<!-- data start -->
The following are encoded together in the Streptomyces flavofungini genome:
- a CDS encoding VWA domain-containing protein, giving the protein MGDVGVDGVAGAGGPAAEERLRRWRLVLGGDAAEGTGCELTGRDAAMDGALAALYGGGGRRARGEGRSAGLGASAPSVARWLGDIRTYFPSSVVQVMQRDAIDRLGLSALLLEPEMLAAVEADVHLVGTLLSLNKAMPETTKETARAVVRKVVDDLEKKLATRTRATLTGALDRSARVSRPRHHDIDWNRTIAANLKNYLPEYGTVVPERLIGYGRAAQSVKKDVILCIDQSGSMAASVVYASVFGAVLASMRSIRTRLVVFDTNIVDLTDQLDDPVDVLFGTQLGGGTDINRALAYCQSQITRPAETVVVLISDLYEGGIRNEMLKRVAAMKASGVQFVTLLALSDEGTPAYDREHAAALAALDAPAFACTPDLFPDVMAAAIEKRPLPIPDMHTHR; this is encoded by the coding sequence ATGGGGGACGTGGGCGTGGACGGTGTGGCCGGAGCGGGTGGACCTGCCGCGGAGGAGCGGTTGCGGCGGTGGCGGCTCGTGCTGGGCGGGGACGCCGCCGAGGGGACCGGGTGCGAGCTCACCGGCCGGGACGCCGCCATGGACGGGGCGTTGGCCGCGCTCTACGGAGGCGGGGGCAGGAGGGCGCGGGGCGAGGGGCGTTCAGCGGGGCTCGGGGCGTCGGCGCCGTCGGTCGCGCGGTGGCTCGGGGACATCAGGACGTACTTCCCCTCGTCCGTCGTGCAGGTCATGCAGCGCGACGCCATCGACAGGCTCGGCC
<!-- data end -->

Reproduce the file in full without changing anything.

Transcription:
The following are encoded together in the Streptomyces flavofungini genome:
- a CDS encoding VWA domain-containing protein, giving the protein MGDVGVDGVAGAGGPAAEERLRRWRLVLGGDAAEGTGCELTGRDAAMDGALAALYGGGGRRARGEGRSAGLGASAPSVARWLGDIRTYFPSSVVQVMQRDAIDRLGLSALLLEPEMLAAVEADVHLVGTLLSLNKAMPETTKETARAVVRKVVDDLEKKLATRTRATLTGALDRSARVSRPRHHDIDWNRTIAANLKNYLPEYGTVVPERLIGYGRAAQSVKKDVILCIDQSGSMAASVVYASVFGAVLASMRSIRTRLVVFDTNIVDLTDQLDDPVDVLFGTQLGGGTDINRALAYCQSQITRPAETVVVLISDLYEGGIRNEMLKRVAAMKASGVQFVTLLALSDEGTPAYDREHAAALAALDAPAFACTPDLFPDVMAAAIEKRPLPIPDMHTHR; this is encoded by the coding sequence ATGGGGGACGTGGGCGTGGACGGTGTGGCCGGAGCGGGTGGACCTGCCGCGGAGGAGCGGTTGCGGCGGTGGCGGCTCGTGCTGGGCGGGGACGCCGCCGAGGGGACCGGGTGCGAGCTCACCGGCCGGGACGCCGCCATGGACGGGGCGTTGGCCGCGCTCTACGGAGGCGGGGGCAGGAGGGCGCGGGGCGAGGGGCGTTCAGCGGGGCTCGGGGCGTCGGCGCCGTCGGTCGCGCGGTGGCTCGGGGACATCAGGACGTACTTCCCCTCGTCCGTCGTGCAGGTCATGCAGCGCGACGCCATCGACAGGCTCGGCC